November 23, 2015 by Liza Lou
The last time I reviewed a British horror the result was a fair one considering I had a long run of being bored to tears by them. Pushed on by this I decided to give another a go in the form of The Hallow and apart from knowing it was British (it’s actually a British/Irish co-production) I went in totally blind having heard nothing and without seeing trailers.
The opening credits ran over several shots of woodland which for me was eerie from the off. When I was little I once got lost in the woods near my home and I remember being terrified of what may have been lurking in those trees. That fear, isn’t one that I have brought with me into adulthood but there must be some remnants there because by the beginning of the first scene I was rigid in my seat.
The plot follows a conservationist who has moved himself and his family into a run down mill house on the edge of said woodland. He is set on doing his job while his wife tries to settle into her new home with their baby. Various locals try to warn him about folklore and tales of children being stolen by the creatures who lurk there but he ignores this and carries on regardless.
Adam Hitchens (the conservationist) is played by Joseph Mawle (Game of Thrones) and a cracking job he does too. It takes a while for his intensity to really shine through but that’s not a negative, the way he acts this character follows the plot with perfection. I don’t want to give too much away but (as subtle as they are) Mawle plays through some of the best body morphing scenes I have ever seen and I’ve read The Metamorphosis by Franz Kafka. It’s also during those final scenes that Bojana Novakovic (Devil*) as his wife Claire stole my heart. She managed to make me shed a tear which is bloody hard when I am watching a horror film but I believed her with every ounce of my body.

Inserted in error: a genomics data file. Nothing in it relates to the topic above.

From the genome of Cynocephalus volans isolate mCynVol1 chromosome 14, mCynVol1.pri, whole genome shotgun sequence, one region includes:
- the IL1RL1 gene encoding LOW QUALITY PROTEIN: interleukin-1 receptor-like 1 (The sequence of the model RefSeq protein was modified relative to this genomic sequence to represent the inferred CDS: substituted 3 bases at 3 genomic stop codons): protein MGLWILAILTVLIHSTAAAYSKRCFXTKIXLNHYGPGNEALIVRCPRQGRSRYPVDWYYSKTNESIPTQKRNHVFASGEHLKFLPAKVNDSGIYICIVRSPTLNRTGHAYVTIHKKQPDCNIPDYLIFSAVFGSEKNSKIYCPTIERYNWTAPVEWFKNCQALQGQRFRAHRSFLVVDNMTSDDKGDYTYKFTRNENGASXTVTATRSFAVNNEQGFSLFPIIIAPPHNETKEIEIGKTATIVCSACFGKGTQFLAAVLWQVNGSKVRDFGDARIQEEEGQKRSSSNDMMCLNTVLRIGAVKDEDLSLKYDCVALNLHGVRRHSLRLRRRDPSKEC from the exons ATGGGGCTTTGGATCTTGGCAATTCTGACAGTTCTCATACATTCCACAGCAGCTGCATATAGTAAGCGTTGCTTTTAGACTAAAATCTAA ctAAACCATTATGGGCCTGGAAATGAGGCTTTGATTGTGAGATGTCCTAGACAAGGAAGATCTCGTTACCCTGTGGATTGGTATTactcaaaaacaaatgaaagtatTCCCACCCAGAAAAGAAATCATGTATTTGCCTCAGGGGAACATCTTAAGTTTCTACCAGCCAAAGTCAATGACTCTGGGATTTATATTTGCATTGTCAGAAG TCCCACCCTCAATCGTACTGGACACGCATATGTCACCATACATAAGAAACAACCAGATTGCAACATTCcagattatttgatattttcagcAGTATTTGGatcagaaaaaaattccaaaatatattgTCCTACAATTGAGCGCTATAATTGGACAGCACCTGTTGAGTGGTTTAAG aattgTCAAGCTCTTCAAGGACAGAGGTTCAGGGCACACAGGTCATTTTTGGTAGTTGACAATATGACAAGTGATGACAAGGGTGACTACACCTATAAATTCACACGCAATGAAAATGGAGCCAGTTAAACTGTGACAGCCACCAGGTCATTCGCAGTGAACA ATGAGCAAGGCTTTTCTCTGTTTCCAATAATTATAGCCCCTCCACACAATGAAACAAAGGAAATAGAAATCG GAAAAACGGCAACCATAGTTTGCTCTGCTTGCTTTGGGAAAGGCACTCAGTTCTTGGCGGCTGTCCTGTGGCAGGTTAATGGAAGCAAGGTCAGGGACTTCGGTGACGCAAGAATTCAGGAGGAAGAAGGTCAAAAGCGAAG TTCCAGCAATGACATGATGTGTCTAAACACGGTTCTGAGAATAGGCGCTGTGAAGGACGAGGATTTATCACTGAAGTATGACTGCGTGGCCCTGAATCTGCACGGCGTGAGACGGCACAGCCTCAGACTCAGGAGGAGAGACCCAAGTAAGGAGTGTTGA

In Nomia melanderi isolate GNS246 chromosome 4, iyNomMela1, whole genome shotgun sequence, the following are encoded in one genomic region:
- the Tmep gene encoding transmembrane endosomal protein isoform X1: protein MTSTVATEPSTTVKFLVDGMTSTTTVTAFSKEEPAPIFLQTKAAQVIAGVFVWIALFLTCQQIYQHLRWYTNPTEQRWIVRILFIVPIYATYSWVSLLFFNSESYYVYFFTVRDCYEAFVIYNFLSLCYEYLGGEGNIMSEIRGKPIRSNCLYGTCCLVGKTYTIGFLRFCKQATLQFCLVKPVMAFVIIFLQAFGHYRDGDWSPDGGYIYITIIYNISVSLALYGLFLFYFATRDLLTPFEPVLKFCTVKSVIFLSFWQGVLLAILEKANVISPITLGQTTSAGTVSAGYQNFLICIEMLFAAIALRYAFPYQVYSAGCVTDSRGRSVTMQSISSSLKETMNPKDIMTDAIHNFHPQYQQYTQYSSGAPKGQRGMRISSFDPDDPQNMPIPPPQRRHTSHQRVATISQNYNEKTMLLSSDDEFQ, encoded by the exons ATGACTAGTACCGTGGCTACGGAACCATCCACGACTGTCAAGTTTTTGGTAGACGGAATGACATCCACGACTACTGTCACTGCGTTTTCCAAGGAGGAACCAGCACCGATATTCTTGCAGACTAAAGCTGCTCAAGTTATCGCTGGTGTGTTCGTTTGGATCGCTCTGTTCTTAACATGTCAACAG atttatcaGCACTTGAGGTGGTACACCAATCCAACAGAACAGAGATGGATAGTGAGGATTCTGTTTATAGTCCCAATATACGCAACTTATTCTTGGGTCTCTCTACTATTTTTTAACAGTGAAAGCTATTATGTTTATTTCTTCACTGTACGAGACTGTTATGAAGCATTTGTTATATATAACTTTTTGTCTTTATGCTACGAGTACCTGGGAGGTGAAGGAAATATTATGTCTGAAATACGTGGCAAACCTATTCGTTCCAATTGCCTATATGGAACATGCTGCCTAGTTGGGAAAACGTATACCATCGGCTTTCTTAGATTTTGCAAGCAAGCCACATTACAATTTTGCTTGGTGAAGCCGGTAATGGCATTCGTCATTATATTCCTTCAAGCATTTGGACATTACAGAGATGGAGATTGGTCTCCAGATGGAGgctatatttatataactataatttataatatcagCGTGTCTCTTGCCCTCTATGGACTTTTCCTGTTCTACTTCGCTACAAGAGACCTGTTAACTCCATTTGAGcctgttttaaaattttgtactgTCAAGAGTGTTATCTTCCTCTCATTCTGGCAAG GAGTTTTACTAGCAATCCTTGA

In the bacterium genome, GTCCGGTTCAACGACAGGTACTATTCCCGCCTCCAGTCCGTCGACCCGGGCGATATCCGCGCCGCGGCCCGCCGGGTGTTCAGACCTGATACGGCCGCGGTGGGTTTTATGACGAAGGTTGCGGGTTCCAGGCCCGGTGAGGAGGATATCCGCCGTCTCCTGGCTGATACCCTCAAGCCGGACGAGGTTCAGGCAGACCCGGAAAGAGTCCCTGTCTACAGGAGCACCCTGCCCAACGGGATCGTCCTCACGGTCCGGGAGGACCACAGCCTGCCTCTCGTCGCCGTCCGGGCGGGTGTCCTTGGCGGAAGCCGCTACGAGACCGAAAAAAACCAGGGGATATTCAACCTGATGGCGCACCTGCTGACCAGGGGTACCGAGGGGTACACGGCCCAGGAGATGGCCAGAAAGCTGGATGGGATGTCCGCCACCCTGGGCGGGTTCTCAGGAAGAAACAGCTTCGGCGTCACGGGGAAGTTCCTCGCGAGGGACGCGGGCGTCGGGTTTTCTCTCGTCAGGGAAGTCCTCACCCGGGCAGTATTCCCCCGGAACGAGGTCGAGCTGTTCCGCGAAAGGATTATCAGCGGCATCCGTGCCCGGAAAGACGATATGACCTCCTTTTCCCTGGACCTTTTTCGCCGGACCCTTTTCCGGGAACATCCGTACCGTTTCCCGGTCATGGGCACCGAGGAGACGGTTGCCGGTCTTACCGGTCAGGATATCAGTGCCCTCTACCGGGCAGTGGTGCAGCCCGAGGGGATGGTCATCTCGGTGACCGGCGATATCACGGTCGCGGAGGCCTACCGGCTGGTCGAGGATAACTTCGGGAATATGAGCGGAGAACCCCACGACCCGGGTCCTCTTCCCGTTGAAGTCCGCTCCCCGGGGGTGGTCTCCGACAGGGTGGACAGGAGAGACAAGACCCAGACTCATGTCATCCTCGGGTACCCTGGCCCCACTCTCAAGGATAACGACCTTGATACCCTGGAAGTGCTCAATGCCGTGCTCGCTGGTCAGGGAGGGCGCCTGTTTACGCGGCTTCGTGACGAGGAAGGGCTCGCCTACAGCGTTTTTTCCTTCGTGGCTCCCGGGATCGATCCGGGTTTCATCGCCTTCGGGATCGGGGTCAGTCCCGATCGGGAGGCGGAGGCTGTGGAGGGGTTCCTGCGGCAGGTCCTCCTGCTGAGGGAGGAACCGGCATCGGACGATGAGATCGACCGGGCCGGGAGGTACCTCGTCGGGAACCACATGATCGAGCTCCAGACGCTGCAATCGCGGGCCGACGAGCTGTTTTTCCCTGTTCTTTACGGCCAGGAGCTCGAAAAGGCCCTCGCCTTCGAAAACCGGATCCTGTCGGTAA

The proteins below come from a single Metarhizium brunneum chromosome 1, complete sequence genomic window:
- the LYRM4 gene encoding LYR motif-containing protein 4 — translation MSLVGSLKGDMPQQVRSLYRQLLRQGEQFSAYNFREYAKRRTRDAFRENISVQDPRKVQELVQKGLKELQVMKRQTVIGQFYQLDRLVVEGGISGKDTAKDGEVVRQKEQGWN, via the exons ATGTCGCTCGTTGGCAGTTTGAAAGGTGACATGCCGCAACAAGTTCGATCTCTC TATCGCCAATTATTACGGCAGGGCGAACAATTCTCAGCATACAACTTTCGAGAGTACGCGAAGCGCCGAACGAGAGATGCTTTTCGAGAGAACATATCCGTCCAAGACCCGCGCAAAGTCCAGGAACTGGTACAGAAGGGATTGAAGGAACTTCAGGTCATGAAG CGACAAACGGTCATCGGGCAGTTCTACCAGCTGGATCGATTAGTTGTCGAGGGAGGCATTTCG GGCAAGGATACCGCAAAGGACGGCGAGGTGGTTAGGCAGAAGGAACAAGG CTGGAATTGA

The first act is the builder and shows director Corin Hardy‘s eye for detail. The shots are absolutely beautiful in a real location that gives the first half hour an air of serenity. It’s the calm before the storm and I love this kind of atmospheric climb. Everything is so lovely that even close up shots of a decaying deer are mesmerizing but there is always that hint that something rotten is just around the corner.
That hint deepens as the film goes into its second act and it’s worth pointing out that’s it is usually here where I mentally switch off because of lost pace. Not with this one though. no Siree. That peaceful lull became a creepy disorientation as everything suddenly sped up and became noisy. There are a couple of jump scares but they really are minor, instead I felt twitchy and found my hands clenched and in my mouth. With a lot happening but still no explanation the film charges itself for its conclusion. It gets darker both in plot and literally and it’s great!
That directional eye for detail I mentioned earlier doesn’t disappear either. If anything, the shots become more stylized towards the ending of the film. When I was in my teens I had a thing about 50’s and 60’s B movies and I saw elements of this but not once did The Hallow feel dated. Instead it had that lure of a time gone by whilst keeping modern and more than once freaked me out. I think I am specifically referring to that increase of terror that the old films did so well. With this film we know someone or something scary is out there and the presence of this never really falters. It isn’t until half way through that we are given a close enough look at what that is though and even then it’s for a split second. Its teasers like this that make the stuff happening on-screen more frightening.
And then we get to the third act and conclusion and the suspense doesn’t leave until the very last moment. With two fairly major things happening at the same time they work brilliantly together to allow enough ambiguity to make you think. It is true that all of the real ‘action’ happens in this last portion but I don’t think that The Hallow is the sort of film that needs to rely on quick scares. Everything is subtle and slow or there to disorientate and i like that. Thumbs up! I’d like to see a second and from where this film left me I think there’s plenty of scope for it!
*see my review of Devil HERE